May 2001

Rochelle Ratner


Rochelle Ratner lives in New York City where she is Executive Editor of American Book Review and reviews regularly for Library Journal, and other magazines. Her books include two novels: Bobby's Girl (Coffee House Press, 1986) and The Lion's Share (Coffee House Press, 1991) and thirteen poetry books including Practicing to Be A Woman: New and Selected Poems (Scarecrow Press, 1982), Someday Songs (BkMk Press, University of Missouri-Kansas City, 1992), and Zodiac Arrest (Ridgeway Press, 1995). An anthology she edited, Bearing Life: Women's Writings on Childlessness, published in 2000 by The Feminist Press, won the Susan Koppelman Award given by Women's Caucus of the Popular Culture Association and American Culture Association.

The Nights of Tel Aviv    Click to hear in real audio

In Memoriam: Florence Klinger


On the first night in Tel Aviv
she dined at a table
with the Old Ones

after dinner she started
on a walk with us
then went upstairs
for her jacket

the others went on ahead
while I stood there waiting
with her husband

but even bundled up
the wind was too much for her.

I'd arrived that afternoon
to find her in the room
next door to me

she came out in the hall
to welcome us
as if her being there early
were the most natural thing

she'd learned, she told us,
not to let the hucksters
stop you for even a moment
or you won't get away.


On the second night in Tel Aviv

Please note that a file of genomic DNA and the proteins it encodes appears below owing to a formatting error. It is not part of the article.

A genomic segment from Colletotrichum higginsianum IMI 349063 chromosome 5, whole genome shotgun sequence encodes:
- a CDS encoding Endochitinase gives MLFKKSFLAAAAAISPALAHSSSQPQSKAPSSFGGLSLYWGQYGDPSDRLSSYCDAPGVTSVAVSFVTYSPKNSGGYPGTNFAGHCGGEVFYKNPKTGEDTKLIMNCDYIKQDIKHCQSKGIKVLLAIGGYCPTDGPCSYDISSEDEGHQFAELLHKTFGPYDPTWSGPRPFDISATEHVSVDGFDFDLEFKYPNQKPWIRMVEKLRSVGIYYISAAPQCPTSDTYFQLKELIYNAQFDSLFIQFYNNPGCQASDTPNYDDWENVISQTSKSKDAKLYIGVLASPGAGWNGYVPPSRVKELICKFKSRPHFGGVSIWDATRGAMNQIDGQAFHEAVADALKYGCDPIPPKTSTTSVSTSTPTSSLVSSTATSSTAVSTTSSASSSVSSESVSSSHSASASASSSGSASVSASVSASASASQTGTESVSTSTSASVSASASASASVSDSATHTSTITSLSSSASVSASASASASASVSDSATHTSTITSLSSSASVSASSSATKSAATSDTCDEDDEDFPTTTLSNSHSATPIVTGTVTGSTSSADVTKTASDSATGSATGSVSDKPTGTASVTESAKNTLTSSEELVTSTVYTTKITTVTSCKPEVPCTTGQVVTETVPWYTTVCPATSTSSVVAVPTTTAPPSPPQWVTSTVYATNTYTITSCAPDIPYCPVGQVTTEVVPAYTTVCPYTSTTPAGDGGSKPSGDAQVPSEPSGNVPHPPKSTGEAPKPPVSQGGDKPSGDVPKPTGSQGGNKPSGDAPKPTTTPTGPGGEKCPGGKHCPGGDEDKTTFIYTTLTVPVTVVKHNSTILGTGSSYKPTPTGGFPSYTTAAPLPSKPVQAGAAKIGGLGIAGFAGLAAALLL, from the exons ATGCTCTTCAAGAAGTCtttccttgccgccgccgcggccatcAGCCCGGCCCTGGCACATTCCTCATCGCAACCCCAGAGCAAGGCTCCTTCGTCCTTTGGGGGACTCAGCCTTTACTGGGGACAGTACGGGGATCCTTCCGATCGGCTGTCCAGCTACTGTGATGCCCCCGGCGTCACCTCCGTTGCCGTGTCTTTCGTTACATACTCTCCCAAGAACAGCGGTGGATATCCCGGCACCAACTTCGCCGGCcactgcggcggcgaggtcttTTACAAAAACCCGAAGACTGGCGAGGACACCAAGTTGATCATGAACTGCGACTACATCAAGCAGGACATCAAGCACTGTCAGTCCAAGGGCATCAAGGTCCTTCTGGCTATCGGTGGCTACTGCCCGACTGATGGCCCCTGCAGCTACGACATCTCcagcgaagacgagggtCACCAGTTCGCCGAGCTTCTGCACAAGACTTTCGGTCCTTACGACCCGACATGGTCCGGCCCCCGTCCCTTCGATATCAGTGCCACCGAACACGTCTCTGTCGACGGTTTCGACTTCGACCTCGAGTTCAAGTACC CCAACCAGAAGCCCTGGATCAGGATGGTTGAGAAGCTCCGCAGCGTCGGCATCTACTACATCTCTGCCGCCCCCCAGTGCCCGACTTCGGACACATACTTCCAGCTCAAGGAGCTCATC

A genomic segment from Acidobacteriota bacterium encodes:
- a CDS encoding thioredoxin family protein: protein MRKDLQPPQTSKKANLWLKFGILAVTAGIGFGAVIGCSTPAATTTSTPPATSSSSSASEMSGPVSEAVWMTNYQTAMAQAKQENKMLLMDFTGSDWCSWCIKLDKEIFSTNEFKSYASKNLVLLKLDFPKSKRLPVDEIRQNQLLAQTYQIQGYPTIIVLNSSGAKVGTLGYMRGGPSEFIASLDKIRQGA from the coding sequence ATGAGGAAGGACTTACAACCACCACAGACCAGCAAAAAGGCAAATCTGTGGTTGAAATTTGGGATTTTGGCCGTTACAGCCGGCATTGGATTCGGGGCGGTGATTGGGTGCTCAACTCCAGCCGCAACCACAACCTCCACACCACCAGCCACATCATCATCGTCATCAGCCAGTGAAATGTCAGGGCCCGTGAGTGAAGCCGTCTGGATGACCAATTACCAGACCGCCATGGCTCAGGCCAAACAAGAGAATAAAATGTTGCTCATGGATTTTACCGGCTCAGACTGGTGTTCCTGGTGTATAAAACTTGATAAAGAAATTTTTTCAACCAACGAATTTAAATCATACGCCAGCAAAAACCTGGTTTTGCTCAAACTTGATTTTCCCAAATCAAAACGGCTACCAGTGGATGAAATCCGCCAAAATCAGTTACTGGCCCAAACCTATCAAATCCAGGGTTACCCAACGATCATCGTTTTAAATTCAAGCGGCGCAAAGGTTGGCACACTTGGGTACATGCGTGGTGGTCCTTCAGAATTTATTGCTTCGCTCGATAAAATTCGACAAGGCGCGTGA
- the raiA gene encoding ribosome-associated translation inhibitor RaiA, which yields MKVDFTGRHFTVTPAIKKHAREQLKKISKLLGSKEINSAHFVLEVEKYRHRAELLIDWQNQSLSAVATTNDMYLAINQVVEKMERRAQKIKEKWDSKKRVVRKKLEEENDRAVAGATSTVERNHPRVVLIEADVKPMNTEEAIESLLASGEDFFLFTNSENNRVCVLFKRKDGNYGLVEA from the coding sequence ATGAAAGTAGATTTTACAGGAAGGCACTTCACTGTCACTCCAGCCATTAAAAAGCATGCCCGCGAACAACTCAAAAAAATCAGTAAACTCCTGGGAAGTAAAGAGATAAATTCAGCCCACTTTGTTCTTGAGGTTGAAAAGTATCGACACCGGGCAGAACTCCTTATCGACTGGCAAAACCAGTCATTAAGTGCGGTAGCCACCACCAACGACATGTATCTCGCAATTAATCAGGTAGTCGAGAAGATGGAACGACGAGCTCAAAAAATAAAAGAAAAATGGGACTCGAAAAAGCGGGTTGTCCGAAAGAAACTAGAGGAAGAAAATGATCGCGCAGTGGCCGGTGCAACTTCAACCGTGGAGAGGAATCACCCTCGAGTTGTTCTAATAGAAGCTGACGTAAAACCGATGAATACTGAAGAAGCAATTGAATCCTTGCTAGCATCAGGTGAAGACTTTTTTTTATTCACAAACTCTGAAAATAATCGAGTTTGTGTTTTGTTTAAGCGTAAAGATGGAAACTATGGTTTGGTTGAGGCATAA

we took cabs to Jaffa
but she didn't go there

Jaffa's steps, like Jerusalem's hills,
would be a strain

in Jerusalem, at dinner,
she told us how the rabbi
tends to overplan things

lamenting that we weren't seeing
all the promised places.

She's here now,
that's all that matters

and remember the cousins
who live on a kibbutz here?
she spoke with such joy
of going to visit them

it worked out even better,
they came here to Tel Aviv,
stayed in the very room
I sleep in now.


I'm not sleeping.
On this last night in Tel Aviv
we all ate together
at a Yemen restaurant

in the morning we'd head home,
she'd take off for Paris
to spend a week with the brother
her husband hasn't seen
in fifteen years

we eat to say hello, goodbye
then I go back to the room
and gag it all up,
always scared of leaving

even my parents
in a room that joins mine
sleep and won't hear

this trip's been hard on everyone
but ten days later, for her,
there will be no memory.

At night in Tel Aviv
the hucksters still shout on streets
selling all of us blouses we don't want
over and over.



Rochelle Ratner: Poetry
Copyright 2001 The Cortland Review Issue 16The Cortland Review